newsIn an exclusive artwork for The Independent, Ali Ferzat attacks Britain's lack of 'humanity'
Life and Style
Man taking selfie in front of car
health
Sport
footballManager attacks Sky Sports pundit Jamie Redknapp after criticism of Diego Costa's apparent stamping
Life and Style
food + drink
PROMOTED VIDEO
Have you tried new the Independent Digital Edition apps?
News
news
Arts and Entertainment
British author Helen Macdonald, pictured with Costa book of the year, 'H is for Hawk'
booksPanel hail Helen Macdonald's 'brilliantly written, muscular prose'
News
i100
Arts and Entertainment
Frozen out: despite being filmed in Iceland, 'Fortitude' is set further north, in the Norwegian archipelago of Svalbard
tvGerard Gilbert considers what's behind our fascination with the last great wilderness
Life and Style
Carmen Khu from The Royal China Club pours a cup of Dai-Hong-Po tea
food + drink
Arts and Entertainment
film
Caption competition
Caption competition
Latest stories from i100
Daily Quiz
Independent Dating
and  

By clicking 'Search' you
are agreeing to our
Terms of Use.

Career Services
iJobs Job Widget
iJobs General

Recruitment Genius: Digital Account Manager - OTE £40,000

£25000 - £40000 per annum: Recruitment Genius: This web-based lead generation ...

Tradewind Recruitment: Intervention Teacher Required To Start ASAP.

£125 - £150 per day + Negotiable: Tradewind Recruitment: A 'wonderful primary ...

Tradewind Recruitment: Maths Teacher

£90 - £140 per day: Tradewind Recruitment: Our client is an 11-16 mixed commun...

Recruitment Genius: PHP / Drupal / SaaS Developer

£32000 - £36000 per annum: Recruitment Genius: A rapidly developing company in...

Day In a Page

Greece elections: In times like these, the EU has far more dangerous adversaries than Syriza

Greece elections

In times like these, the EU has far more dangerous adversaries than Syriza, says Patrick Cockburn
Holocaust Memorial Day: Nazi victims remembered as spectre of prejudice reappears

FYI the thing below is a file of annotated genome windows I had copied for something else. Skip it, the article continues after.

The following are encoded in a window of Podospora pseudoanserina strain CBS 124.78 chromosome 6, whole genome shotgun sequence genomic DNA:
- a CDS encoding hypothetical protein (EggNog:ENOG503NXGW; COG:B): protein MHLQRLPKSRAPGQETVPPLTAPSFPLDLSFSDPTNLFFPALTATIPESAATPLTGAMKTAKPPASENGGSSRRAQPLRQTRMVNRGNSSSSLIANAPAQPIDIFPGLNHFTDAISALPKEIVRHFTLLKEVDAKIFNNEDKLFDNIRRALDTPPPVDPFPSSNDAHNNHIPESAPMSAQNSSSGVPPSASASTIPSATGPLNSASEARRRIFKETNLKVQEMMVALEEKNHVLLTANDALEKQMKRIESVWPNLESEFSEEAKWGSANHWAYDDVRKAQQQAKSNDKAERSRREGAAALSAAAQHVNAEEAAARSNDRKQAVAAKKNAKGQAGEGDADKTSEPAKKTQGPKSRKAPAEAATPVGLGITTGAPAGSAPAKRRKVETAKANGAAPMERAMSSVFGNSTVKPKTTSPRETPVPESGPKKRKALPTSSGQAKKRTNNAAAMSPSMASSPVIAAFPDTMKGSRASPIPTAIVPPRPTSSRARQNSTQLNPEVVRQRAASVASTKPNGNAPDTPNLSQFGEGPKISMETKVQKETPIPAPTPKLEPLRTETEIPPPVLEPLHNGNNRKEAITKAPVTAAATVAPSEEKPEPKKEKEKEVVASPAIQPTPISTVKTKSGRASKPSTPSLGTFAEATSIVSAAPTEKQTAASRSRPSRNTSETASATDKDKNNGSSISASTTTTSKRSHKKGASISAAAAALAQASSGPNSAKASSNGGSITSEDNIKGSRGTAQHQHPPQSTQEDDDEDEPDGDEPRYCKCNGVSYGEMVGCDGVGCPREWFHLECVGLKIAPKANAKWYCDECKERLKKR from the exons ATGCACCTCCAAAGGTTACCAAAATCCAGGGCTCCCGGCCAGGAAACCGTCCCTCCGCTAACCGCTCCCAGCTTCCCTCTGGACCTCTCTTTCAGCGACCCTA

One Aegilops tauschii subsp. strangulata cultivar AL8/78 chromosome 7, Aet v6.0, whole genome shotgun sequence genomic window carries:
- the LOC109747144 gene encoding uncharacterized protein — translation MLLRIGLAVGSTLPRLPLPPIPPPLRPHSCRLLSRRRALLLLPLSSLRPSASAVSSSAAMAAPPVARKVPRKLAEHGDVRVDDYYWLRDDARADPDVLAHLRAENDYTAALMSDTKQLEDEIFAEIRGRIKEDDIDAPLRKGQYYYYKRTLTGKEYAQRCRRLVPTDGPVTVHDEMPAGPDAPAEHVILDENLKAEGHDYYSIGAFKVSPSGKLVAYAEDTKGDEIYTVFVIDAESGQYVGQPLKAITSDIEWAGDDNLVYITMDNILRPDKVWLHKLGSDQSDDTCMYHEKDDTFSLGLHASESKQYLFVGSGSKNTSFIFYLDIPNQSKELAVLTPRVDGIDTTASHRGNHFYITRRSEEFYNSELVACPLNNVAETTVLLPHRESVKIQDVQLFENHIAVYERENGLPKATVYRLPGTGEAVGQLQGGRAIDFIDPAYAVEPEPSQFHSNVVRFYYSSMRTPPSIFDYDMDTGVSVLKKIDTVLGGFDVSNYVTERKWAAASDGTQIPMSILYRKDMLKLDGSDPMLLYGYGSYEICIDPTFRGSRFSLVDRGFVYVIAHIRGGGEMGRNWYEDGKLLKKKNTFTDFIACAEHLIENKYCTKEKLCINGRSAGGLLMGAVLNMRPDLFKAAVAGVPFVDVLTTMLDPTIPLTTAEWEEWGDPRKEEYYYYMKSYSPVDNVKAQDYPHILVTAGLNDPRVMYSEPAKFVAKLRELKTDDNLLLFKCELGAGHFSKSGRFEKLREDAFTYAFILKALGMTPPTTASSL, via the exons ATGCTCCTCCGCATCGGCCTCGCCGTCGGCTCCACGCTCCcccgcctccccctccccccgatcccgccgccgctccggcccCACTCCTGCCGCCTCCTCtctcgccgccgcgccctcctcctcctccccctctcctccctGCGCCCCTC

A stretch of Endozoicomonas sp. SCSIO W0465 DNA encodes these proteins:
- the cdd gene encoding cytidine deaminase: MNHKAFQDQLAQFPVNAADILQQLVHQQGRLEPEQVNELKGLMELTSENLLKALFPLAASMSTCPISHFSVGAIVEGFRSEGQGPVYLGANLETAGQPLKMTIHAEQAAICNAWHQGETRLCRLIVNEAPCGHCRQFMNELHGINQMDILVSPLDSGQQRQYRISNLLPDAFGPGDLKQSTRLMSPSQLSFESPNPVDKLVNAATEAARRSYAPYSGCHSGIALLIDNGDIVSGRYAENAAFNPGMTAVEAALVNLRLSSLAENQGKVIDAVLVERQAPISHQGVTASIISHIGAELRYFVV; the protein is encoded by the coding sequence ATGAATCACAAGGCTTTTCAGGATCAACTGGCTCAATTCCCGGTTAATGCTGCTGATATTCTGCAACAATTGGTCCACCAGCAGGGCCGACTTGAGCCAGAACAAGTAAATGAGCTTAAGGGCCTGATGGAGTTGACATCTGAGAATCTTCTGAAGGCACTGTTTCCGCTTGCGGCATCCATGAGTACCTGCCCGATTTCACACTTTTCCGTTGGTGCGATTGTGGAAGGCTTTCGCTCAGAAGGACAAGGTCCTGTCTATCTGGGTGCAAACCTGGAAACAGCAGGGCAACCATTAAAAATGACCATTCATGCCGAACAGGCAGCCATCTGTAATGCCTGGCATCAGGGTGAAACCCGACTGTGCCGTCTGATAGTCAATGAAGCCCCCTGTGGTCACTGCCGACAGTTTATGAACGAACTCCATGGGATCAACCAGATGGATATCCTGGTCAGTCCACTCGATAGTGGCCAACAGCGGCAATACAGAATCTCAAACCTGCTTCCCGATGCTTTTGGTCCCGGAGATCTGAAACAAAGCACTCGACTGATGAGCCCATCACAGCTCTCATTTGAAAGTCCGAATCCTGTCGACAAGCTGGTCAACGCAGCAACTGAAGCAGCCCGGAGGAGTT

Holocaust Memorial Day

Nazi victims remembered as spectre of prejudice reappears over Europe
Fortitude and the Arctic attraction: Our fascination with the last great wilderness

Magnetic north

The Arctic has always exerted a pull, from Greek myth to new thriller Fortitude. Gerard Gilbert considers what's behind our fascination with the last great wilderness
Homeless Veterans appeal: Homeless in Wales can find inspiration from Daniel’s story

Homeless Veterans appeal

Homeless in Wales can find inspiration from Daniel’s story
Front National family feud? Marine Le Pen and her relatives clash over French far-right party's response to Paris terror attacks

Front National family feud?

Marine Le Pen and her relatives clash over French far-right party's response to Paris terror attacks
Pot of gold: tasting the world’s most expensive tea

Pot of gold

Tasting the world’s most expensive tea
10 best wildlife-watching experiences: From hen harriers to porpoises

From hen harriers to porpoises: 10 best wildlife-watching experiences

While many of Britain's birds have flown south for the winter, it's still a great time to get outside for a spot of twitching
Nick Easter: 'I don’t want just to hold tackle bags, I want to be out there'

'I don’t want just to hold tackle bags, I want to be out there'

Nick Easter targeting World Cup place after England recall
DSK, Dodo the Pimp, and the Carlton Hotel

The inside track on France's trial of the year

Dominique Strauss-Kahn, Dodo the Pimp, and the Carlton Hotel:
As provocative now as they ever were

Sarah Kane season

Why her plays are as provocative now as when they were written
Murder of Japanese hostage has grim echoes of a killing in Iraq 11 years ago

Murder of Japanese hostage has grim echoes of another killing

Japanese mood was against what was seen as irresponsible trips to a vicious war zone
Syria crisis: Celebrities call on David Cameron to take more refugees as one young mother tells of torture by Assad regime

Celebrities call on David Cameron to take more Syrian refugees

One young mother tells of torture by Assad regime
The enemy within: People who hear voices in their heads are being encouraged to talk back – with promising results

The enemy within

People who hear voices in their heads are being encouraged to talk back
'In Auschwitz you got used to anything'

'In Auschwitz you got used to anything'

Survivors of the Nazi concentration camp remember its horror, 70 years on
Autumn/winter menswear 2015: The uniforms that make up modern life come to the fore

Autumn/winter menswear 2015

The uniforms that make up modern life come to the fore